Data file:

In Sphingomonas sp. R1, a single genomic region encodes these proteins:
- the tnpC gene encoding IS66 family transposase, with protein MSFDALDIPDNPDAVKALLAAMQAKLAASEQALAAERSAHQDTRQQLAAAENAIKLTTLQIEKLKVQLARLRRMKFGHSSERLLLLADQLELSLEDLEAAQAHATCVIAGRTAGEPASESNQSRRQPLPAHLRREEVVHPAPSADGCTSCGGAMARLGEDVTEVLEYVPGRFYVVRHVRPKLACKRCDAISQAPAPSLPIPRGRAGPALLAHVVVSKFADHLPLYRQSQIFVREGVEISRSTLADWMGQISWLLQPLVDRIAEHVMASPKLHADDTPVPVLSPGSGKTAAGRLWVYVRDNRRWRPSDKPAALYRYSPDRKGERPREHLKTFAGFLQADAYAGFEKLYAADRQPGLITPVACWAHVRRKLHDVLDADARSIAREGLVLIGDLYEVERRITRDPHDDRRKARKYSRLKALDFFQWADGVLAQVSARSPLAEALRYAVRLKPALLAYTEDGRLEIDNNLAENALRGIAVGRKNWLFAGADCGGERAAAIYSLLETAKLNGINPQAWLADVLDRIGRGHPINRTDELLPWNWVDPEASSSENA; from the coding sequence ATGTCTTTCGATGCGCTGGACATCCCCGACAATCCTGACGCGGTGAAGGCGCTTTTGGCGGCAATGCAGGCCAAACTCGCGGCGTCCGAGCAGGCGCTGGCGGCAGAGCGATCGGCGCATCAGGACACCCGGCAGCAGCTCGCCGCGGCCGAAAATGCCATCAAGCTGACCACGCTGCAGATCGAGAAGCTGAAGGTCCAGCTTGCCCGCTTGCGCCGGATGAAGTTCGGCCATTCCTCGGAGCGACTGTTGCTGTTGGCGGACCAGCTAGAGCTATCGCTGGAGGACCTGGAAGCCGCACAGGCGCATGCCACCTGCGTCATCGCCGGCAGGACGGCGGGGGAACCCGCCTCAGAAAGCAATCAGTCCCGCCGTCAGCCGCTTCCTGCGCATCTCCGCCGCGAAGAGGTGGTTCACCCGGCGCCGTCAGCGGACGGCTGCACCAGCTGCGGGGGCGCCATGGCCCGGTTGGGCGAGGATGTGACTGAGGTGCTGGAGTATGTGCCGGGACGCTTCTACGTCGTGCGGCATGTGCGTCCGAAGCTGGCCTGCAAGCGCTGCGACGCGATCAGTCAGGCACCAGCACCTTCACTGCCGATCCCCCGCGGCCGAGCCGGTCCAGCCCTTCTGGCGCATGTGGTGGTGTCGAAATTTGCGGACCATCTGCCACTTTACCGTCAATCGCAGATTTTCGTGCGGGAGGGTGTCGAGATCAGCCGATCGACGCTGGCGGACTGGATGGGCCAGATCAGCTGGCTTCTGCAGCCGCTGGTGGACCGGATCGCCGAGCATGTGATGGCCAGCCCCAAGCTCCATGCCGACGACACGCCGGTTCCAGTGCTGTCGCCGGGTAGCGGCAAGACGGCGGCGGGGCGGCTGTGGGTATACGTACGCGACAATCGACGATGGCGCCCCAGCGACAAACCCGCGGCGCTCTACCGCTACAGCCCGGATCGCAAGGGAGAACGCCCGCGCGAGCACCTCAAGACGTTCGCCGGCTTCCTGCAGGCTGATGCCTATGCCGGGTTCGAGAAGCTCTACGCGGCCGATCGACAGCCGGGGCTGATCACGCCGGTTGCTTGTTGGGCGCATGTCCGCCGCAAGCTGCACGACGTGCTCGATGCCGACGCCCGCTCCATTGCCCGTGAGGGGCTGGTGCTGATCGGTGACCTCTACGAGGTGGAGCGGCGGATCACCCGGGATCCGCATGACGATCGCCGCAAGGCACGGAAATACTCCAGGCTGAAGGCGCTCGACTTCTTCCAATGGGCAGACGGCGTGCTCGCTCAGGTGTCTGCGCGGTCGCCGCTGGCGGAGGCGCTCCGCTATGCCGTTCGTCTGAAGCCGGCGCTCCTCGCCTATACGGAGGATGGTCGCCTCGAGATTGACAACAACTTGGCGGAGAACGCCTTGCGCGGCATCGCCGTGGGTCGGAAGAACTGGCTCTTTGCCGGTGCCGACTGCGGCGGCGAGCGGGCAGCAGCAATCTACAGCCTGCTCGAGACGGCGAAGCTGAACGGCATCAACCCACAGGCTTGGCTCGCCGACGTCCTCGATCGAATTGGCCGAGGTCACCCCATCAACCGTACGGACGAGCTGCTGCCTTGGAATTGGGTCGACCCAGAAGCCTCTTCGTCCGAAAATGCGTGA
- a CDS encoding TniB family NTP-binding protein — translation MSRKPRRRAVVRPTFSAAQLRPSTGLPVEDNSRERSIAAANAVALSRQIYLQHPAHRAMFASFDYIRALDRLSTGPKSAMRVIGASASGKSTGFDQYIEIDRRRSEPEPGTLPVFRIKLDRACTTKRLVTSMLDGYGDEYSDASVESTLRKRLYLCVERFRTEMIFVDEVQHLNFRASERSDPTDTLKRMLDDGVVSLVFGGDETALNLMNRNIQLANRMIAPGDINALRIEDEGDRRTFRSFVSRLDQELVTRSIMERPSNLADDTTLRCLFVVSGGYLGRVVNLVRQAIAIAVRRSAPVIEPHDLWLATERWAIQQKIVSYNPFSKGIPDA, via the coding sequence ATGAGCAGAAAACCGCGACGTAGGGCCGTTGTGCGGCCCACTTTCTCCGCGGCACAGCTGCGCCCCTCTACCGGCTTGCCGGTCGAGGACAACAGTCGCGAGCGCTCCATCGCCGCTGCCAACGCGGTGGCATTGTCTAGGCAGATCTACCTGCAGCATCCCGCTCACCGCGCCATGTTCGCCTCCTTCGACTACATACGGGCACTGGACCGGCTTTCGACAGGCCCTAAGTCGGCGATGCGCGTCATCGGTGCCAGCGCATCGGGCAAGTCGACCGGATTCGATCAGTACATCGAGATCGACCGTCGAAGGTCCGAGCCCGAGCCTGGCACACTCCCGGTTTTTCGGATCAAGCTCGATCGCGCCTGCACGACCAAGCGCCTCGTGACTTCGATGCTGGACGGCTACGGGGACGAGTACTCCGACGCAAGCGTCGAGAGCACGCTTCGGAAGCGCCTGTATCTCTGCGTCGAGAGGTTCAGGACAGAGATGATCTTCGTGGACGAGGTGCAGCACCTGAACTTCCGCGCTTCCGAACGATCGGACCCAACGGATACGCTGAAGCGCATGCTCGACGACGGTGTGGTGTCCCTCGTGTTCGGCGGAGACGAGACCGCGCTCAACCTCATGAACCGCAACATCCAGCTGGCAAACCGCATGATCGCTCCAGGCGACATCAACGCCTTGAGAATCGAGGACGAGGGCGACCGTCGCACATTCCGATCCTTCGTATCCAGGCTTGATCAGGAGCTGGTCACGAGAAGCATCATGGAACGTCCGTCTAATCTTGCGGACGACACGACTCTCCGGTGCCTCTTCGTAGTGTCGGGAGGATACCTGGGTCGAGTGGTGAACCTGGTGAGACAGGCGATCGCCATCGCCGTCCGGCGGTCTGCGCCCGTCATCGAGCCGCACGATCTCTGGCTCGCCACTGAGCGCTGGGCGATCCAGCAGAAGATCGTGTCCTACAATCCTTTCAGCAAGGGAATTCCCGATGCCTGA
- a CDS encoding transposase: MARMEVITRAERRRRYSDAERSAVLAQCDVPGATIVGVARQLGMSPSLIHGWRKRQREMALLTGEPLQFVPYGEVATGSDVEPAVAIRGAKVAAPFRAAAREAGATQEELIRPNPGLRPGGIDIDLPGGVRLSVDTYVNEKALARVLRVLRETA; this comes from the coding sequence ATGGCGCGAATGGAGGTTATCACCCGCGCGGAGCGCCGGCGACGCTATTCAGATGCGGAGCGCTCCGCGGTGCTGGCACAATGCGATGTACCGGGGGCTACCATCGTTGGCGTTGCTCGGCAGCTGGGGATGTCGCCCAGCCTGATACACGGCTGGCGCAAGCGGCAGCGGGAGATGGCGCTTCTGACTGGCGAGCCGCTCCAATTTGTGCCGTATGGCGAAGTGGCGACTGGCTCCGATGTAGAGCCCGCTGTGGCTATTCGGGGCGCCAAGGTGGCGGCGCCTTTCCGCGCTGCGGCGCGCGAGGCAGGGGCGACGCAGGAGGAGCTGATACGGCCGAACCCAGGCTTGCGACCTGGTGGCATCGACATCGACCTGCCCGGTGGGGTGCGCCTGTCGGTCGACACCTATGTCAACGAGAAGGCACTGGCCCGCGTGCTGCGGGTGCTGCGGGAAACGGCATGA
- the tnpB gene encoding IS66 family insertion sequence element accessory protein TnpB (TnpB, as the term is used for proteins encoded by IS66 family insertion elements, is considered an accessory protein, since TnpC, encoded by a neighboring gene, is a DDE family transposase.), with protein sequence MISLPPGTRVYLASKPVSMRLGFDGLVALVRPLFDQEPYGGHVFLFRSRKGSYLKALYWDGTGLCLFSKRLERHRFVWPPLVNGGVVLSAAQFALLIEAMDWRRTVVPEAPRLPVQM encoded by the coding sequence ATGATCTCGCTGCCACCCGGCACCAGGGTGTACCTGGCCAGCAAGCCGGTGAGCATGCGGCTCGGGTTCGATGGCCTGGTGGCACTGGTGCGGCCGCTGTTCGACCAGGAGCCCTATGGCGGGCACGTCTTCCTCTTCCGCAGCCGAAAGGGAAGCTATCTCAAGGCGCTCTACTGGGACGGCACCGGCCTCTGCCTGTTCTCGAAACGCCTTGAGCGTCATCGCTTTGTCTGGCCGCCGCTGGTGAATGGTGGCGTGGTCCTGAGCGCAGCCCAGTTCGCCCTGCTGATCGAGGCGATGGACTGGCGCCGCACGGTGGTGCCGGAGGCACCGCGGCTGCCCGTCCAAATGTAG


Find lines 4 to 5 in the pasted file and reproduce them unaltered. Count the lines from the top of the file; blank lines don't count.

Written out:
- a CDS encoding transposase: MARMEVITRAERRRRYSDAERSAVLAQCDVPGATIVGVARQLGMSPSLIHGWRKRQREMALLTGEPLQFVPYGEVATGSDVEPAVAIRGAKVAAPFRAAAREAGATQEELIRPNPGLRPGGIDIDLPGGVRLSVDTYVNEKALARVLRVLRETA; this comes from the coding sequence ATGGCGCGAATGGAGGTTATCACCCGCGCGGAGCGCCGGCGACGCTATTCAGATGCGGAGCGCTCCGCGGTGCTGGCACAATGCGATGTACCGGGGGCTACCATCGTTGGCGTTGCTCGGCAGCTGGGGATGTCGCCCAGCCTGATACACGGCTGGCGCAAGCGGCAGCGGGAGATGGCGCTTCTGACTGGCGAGCCGCTCCAATTTGTGCCGTATGGCGAAGTGGCGACTGGCTCCGATGTAGAGCCCGCTGTGGCTATTCGGGGCGCCAAGGTGGCGGCGCCTTTCCGCGCTGCGGCGCGCGAGGCAGGGGCGACGCAGGAGGAGCTGATACGGCCGAACCCAGGCTTGCGACCTGGTGGCATCGACATCGACCTGCCCGGTGGGGTGCGCCTGTCGGTCGACACCTATGTCAACGAGAAGGCACTGGCCCGCGTGCTGCGGGTGCTGCGGGAAACGGCATGA
- the tnpB gene encoding IS66 family insertion sequence element accessory protein TnpB (TnpB, as the term is used for proteins encoded by IS66 family insertion elements, is considered an accessory protein, since TnpC, encoded by a neighboring gene, is a DDE family transposase.), with protein sequence MISLPPGTRVYLASKPVSMRLGFDGLVALVRPLFDQEPYGGHVFLFRSRKGSYLKALYWDGTGLCLFSKRLERHRFVWPPLVNGGVVLSAAQFALLIEAMDWRRTVVPEAPRLPVQM encoded by the coding sequence ATGATCTCGCTGCCACCCGGCACCAGGGTGTACCTGGCCAGCAAGCCGGTGAGCATGCGGCTCGGGTTCGATGGCCTGGTGGCACTGGTGCGGCCGCTGTTCGACCAGGAGCCCTATGGCGGGCACGTCTTCCTCTTCCGCAGCCGAAAGGGAAGCTATCTCAAGGCGCTCTACTGGGACGGCACCGGCCTCTGCCTGTTCTCGAAACGCCTTGAGCGTCATCGCTTTGTCTGGCCGCCGCTGGTGAATGGTGGCGTGGTCCTGAGCGCAGCCCAGTTCGCCCTGCTGATCGAGGCGATGGACTGGCGCCGCACGGTGGTGCCGGAGGCACCGCGGCTGCCCGTCCAAATGTAG